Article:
What goes wrong with the film is that, be it the comedy or the trips across the world that serve no purpose but to change scenery, the filmmakers are just trying too hard. Lester of course came to prominence directing Peter Sellers and Spike Milligan, who were members of legendary British comedy troupe The Goons. The influence of the Goons is all over the place here, which also brings a slight hint of Python to come -- the members of Monty Python cite the Goons as a primary influence -- albeit without the literacy. There's also some good old fashioned Looney Tunes humor here, with Lennon very much play the smarmy role of the Bugs Bunny substitute. A number of scenes are charmingly silly, but the desire to wring every ounce of humor out of every situation turns even the funny moments into displays of pathetic desperation.
Too, because it lacks much, if any, input from the Beatles themselves, that interesting semi-realism of A Hard Day's Night is lost. Sure, the group simplified themselves and played to public perceptions, but we got a conceivable look into some of their interactions amidst the hi-jinx as well as their own subtle commentary on what people thought of them. Help! seems to believe that the simplified movie versions of these guys are their real selves, and we never truly get any insights into the Fab Four. And where their weariness and wariness concerning fame in their first film was evidenced through satire, here it is simply evident on their faces. The group wrote, recorded and released singles throughout the shoot even as they wrote the songs to be used in the film and subsequent soundtrack and, coupled with their limited acting ability, they cannot contain their resentment over the shoot.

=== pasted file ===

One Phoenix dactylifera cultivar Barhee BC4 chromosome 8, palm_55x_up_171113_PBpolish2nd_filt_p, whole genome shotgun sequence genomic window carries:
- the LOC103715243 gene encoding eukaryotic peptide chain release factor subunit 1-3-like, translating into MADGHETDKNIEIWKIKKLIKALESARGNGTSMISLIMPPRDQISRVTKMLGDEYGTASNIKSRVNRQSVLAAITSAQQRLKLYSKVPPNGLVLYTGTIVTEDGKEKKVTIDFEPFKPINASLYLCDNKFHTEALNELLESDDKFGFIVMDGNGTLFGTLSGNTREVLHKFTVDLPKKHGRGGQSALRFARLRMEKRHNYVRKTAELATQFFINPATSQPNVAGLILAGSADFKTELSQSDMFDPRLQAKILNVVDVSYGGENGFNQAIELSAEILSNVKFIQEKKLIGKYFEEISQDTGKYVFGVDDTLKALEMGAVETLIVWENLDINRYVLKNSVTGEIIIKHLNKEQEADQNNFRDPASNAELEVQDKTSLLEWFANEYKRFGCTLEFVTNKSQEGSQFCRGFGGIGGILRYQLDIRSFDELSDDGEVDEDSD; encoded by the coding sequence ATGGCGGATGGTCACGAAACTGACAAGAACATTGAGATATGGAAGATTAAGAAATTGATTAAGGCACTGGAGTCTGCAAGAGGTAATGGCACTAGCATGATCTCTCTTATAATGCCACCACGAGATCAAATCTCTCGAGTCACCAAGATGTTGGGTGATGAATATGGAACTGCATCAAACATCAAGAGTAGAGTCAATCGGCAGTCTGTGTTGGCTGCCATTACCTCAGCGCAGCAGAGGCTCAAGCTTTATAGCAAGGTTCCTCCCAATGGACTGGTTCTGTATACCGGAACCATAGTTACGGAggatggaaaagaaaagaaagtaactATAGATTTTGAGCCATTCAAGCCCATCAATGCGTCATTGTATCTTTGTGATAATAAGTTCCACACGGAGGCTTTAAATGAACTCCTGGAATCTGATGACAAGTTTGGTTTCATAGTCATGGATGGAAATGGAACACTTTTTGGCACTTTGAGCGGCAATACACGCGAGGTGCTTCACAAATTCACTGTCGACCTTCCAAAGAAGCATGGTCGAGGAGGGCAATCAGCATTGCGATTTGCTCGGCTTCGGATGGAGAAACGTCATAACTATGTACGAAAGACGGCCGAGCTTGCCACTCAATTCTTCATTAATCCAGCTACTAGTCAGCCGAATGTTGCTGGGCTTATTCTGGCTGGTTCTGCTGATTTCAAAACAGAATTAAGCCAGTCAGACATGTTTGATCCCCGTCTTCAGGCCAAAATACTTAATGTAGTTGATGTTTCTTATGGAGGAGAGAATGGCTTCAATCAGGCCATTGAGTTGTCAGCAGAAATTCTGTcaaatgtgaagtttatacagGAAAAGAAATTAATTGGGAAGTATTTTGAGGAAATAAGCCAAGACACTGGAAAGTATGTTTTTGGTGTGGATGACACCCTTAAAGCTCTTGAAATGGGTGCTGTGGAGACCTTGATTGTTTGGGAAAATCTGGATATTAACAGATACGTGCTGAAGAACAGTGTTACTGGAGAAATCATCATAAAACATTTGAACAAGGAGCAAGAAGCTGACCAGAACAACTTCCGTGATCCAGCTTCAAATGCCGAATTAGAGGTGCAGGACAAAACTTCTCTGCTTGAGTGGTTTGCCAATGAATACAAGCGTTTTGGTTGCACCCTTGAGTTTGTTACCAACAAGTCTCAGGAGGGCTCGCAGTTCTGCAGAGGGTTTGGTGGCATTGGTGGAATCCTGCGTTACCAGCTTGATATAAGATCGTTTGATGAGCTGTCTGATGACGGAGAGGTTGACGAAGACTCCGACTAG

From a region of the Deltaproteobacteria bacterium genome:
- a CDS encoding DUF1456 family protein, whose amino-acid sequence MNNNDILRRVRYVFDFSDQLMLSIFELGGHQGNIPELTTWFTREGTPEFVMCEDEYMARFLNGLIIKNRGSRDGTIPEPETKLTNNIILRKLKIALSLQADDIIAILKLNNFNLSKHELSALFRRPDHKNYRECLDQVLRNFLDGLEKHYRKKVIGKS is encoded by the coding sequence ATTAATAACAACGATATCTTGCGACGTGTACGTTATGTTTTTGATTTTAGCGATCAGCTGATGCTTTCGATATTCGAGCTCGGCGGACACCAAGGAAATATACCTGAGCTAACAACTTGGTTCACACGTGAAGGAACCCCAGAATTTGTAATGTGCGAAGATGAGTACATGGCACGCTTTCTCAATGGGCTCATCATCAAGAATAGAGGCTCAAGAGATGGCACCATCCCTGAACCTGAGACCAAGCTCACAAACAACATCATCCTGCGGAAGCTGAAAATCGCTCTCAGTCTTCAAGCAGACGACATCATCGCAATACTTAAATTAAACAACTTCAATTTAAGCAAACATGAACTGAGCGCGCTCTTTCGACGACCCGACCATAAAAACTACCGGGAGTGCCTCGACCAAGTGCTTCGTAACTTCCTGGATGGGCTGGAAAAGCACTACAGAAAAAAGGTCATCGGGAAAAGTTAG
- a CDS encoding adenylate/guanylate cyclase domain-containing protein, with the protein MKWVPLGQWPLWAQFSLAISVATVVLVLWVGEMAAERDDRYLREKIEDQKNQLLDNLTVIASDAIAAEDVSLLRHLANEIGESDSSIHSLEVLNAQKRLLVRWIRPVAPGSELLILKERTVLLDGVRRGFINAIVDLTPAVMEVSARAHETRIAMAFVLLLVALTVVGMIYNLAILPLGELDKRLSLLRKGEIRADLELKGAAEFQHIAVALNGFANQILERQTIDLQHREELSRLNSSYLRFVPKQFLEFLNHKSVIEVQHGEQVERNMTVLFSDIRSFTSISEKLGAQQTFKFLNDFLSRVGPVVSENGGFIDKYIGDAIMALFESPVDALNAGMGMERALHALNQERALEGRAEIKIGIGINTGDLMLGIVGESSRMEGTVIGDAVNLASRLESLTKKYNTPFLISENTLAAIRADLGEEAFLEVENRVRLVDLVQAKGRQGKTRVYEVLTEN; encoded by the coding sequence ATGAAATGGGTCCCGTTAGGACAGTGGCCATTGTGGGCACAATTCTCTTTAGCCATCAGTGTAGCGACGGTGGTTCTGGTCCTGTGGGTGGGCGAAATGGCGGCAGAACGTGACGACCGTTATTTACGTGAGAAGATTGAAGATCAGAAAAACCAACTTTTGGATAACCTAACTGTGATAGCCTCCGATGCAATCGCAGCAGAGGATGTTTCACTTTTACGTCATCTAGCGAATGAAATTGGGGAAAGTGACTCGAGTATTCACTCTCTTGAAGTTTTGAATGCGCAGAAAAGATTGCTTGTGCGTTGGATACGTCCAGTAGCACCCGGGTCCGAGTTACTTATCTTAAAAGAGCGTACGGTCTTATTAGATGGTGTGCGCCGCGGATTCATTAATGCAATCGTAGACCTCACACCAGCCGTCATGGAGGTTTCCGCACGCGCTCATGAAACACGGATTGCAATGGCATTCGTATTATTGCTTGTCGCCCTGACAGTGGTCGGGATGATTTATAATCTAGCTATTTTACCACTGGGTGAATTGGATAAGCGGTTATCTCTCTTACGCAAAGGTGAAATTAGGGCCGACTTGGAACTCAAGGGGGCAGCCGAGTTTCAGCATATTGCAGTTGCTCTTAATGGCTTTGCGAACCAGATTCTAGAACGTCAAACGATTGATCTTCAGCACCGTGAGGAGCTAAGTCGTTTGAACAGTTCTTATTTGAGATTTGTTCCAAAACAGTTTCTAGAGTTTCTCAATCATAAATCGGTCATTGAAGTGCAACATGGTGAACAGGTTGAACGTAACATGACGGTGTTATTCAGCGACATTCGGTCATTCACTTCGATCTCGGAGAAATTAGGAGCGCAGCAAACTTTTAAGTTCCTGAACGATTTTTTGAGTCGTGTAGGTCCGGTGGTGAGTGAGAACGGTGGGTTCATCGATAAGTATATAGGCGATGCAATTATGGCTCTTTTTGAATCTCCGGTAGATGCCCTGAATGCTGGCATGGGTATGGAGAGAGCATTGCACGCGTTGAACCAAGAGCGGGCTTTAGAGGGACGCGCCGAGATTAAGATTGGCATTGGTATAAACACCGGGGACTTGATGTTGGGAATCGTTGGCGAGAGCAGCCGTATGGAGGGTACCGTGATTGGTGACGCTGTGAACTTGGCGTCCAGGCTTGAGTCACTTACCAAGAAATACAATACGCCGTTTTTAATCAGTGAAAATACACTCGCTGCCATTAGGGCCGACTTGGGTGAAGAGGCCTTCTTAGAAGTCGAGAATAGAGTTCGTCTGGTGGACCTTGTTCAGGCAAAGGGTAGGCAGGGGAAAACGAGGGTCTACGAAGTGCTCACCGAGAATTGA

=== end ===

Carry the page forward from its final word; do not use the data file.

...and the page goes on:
Help! is often funny, yes, but despite being longer than A Hard Day's Night and containing more of a story, Lester has so much less to say with the movie. The musical numbers in A Hard Day's Night worked because, as they spent so much time in a TV studio, the band could strike up a number at any moment and make it look natural. Here, they stop in the middle of the field to bang out a song, or they just start playing right after some action-packed moment without any sense of transition. How could Lester, who pioneered and perfected the manner in which rock music can be filmed, be so clumsy in his staging a mere year later? Whatever; the movie is fun enough if you've got a case of the Beatlemania, but where A Hard Day's Night was an outright classic regardless of context, Help! tries so desperately for mass appeal that it often falls flat.